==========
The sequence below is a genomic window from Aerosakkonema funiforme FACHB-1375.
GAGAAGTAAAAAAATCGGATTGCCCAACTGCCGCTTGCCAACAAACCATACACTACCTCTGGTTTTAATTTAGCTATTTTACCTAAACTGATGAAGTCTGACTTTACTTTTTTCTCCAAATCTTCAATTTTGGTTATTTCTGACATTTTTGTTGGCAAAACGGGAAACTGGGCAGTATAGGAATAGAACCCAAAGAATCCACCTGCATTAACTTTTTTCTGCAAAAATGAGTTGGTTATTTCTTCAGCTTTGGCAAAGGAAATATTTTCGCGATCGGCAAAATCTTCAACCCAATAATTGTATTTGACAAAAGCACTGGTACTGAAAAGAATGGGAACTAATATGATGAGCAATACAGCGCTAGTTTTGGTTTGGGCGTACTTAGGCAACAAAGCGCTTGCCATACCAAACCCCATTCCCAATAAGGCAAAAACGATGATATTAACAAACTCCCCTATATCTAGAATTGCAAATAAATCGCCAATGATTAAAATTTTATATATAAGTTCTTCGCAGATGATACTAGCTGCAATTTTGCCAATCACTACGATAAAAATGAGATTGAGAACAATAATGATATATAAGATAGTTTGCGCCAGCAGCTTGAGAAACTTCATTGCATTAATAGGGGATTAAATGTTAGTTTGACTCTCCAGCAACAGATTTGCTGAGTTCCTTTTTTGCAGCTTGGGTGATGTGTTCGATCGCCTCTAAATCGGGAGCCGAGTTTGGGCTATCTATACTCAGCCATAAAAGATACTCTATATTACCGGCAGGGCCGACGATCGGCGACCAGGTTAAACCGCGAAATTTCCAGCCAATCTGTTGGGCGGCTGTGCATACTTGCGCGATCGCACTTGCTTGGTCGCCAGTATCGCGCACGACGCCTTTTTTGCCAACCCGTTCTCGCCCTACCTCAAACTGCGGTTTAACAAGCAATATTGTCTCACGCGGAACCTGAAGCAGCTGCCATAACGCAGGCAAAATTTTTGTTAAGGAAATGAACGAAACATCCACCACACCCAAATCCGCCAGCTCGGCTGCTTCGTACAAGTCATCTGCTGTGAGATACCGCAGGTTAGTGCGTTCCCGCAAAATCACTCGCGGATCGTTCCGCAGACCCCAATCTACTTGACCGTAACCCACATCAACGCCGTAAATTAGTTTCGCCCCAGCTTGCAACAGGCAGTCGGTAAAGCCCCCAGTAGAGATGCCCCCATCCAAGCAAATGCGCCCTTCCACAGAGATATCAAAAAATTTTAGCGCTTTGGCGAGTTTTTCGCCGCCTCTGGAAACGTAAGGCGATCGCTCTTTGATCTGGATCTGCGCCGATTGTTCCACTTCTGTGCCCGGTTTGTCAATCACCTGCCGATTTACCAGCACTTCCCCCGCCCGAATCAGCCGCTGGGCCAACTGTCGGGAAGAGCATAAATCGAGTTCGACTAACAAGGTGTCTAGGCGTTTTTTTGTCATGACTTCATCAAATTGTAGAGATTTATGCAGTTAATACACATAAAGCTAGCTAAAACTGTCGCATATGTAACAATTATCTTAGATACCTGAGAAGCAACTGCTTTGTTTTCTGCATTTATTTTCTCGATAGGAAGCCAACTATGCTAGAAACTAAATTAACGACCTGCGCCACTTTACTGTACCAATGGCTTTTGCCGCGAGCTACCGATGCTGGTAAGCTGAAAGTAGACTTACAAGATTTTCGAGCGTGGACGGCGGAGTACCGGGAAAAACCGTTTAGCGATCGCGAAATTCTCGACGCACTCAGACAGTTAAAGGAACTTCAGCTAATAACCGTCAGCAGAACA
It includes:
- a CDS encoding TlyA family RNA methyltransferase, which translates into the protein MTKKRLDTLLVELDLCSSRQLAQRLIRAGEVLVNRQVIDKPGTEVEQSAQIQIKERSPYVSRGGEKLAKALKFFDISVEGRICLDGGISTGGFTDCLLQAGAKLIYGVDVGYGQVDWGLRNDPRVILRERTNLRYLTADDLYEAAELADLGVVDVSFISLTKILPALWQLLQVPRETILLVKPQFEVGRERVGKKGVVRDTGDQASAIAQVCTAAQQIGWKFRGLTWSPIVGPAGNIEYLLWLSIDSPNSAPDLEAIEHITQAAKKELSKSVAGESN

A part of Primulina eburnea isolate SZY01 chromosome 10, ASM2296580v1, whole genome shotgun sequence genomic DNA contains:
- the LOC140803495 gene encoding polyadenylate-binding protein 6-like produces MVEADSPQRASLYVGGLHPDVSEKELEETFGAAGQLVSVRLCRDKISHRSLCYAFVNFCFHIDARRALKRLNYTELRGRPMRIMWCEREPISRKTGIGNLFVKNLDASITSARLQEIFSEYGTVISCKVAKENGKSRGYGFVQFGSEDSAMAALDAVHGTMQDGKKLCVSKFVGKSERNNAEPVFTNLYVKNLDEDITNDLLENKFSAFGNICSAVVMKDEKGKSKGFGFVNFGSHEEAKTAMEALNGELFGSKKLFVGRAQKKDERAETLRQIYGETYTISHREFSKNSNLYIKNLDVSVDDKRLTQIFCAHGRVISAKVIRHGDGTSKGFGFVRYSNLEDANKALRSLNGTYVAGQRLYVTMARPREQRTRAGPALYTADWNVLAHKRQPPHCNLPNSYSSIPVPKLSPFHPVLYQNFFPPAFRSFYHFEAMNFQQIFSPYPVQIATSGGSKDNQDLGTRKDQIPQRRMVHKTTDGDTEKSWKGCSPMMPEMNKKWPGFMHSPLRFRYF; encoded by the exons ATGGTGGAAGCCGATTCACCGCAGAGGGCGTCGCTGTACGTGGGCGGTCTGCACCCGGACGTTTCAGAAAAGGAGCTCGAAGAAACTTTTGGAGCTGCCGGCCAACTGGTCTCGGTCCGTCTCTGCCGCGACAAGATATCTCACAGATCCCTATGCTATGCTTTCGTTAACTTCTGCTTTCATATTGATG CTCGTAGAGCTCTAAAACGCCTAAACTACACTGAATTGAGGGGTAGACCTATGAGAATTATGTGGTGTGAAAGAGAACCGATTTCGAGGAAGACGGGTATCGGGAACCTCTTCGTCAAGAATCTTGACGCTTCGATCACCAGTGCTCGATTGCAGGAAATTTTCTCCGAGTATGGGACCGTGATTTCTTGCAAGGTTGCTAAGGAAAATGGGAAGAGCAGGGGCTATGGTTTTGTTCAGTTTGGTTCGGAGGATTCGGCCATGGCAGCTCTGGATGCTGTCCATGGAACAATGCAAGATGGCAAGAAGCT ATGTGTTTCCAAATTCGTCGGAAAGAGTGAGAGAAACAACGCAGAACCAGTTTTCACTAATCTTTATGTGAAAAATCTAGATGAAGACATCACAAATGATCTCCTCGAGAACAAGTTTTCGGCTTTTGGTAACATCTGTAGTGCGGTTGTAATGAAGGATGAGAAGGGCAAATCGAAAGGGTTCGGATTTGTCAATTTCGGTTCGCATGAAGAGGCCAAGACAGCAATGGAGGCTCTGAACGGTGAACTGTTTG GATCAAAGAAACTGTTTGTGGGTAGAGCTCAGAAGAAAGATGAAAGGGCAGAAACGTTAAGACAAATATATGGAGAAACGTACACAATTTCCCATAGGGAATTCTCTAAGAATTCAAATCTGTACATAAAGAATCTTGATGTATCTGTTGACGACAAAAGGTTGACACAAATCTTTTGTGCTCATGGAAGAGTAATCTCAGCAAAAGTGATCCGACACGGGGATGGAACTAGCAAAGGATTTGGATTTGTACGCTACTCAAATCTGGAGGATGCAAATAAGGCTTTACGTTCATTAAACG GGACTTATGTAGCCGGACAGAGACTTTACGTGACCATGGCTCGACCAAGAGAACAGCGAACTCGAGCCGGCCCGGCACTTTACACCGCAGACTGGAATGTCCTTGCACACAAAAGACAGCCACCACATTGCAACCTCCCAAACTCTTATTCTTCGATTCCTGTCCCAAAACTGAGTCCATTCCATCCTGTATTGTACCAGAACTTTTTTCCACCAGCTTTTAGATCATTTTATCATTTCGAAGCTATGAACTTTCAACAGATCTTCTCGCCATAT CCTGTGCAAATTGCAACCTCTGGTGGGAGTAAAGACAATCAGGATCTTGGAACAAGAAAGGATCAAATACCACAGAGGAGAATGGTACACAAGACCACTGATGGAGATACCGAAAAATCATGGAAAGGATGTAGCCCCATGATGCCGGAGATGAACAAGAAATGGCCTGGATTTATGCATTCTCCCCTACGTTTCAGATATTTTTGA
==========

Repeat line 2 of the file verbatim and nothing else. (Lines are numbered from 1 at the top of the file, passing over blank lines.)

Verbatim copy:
GAGAAGTAAAAAAATCGGATTGCCCAACTGCCGCTTGCCAACAAACCATACACTACCTCTGGTTTTAATTTAGCTATTTTACCTAAACTGATGAAGTCTGACTTTACTTTTTTCTCCAAATCTTCAATTTTGGTTATTTCTGACATTTTTGTTGGCAAAACGGGAAACTGGGCAGTATAGGAATAGAACCCAAAGAATCCACCTGCATTAACTTTTTTCTGCAAAAATGAGTTGGTTATTTCTTCAGCTTTGGCAAAGGAAATATTTTCGCGATCGGCAAAATCTTCAACCCAATAATTGTATTTGACAAAAGCACTGGTACTGAAAAGAATGGGAACTAATATGATGAGCAATACAGCGCTAGTTTTGGTTTGGGCGTACTTAGGCAACAAAGCGCTTGCCATACCAAACCCCATTCCCAATAAGGCAAAAACGATGATATTAACAAACTCCCCTATATCTAGAATTGCAAATAAATCGCCAATGATTAAAATTTTATATATAAGTTCTTCGCAGATGATACTAGCTGCAATTTTGCCAATCACTACGATAAAAATGAGATTGAGAACAATAATGATATATAAGATAGTTTGCGCCAGCAGCTTGAGAAACTTCATTGCATTAATAGGGGATTAAATGTTAGTTTGACTCTCCAGCAACAGATTTGCTGAGTTCCTTTTTTGCAGCTTGGGTGATGTGTTCGATCGCCTCTAAATCGGGAGCCGAGTTTGGGCTATCTATACTCAGCCATAAAAGATACTCTATATTACCGGCAGGGCCGACGATCGGCGACCAGGTTAAACCGCGAAATTTCCAGCCAATCTGTTGGGCGGCTGTGCATACTTGCGCGATCGCACTTGCTTGGTCGCCAGTATCGCGCACGACGCCTTTTTTGCCAACCCGTTCTCGCCCTACCTCAAACTGCGGTTTAACAAGCAATATTGTCTCACGCGGAACCTGAAGCAGCTGCCATAACGCAGGCAAAATTTTTGTTAAGGAAATGAACGAAACATCCACCACACCCAAATCCGCCAGCTCGGCTGCTTCGTACAAGTCATCTGCTGTGAGATACCGCAGGTTAGTGCGTTCCCGCAAAATCACTCGCGGATCGTTCCGCAGACCCCAATCTACTTGACCGTAACCCACATCAACGCCGTAAATTAGTTTCGCCCCAGCTTGCAACAGGCAGTCGGTAAAGCCCCCAGTAGAGATGCCCCCATCCAAGCAAATGCGCCCTTCCACAGAGATATCAAAAAATTTTAGCGCTTTGGCGAGTTTTTCGCCGCCTCTGGAAACGTAAGGCGATCGCTCTTTGATCTGGATCTGCGCCGATTGTTCCACTTCTGTGCCCGGTTTGTCAATCACCTGCCGATTTACCAGCACTTCCCCCGCCCGAATCAGCCGCTGGGCCAACTGTCGGGAAGAGCATAAATCGAGTTCGACTAACAAGGTGTCTAGGCGTTTTTTTGTCATGACTTCATCAAATTGTAGAGATTTATGCAGTTAATACACATAAAGCTAGCTAAAACTGTCGCATATGTAACAATTATCTTAGATACCTGAGAAGCAACTGCTTTGTTTTCTGCATTTATTTTCTCGATAGGAAGCCAACTATGCTAGAAACTAAATTAACGACCTGCGCCACTTTACTGTACCAATGGCTTTTGCCGCGAGCTACCGATGCTGGTAAGCTGAAAGTAGACTTACAAGATTTTCGAGCGTGGACGGCGGAGTACCGGGAAAAACCGTTTAGCGATCGCGAAATTCTCGACGCACTCAGACAGTTAAAGGAACTTCAGCTAATAACCGTCAGCAGAACA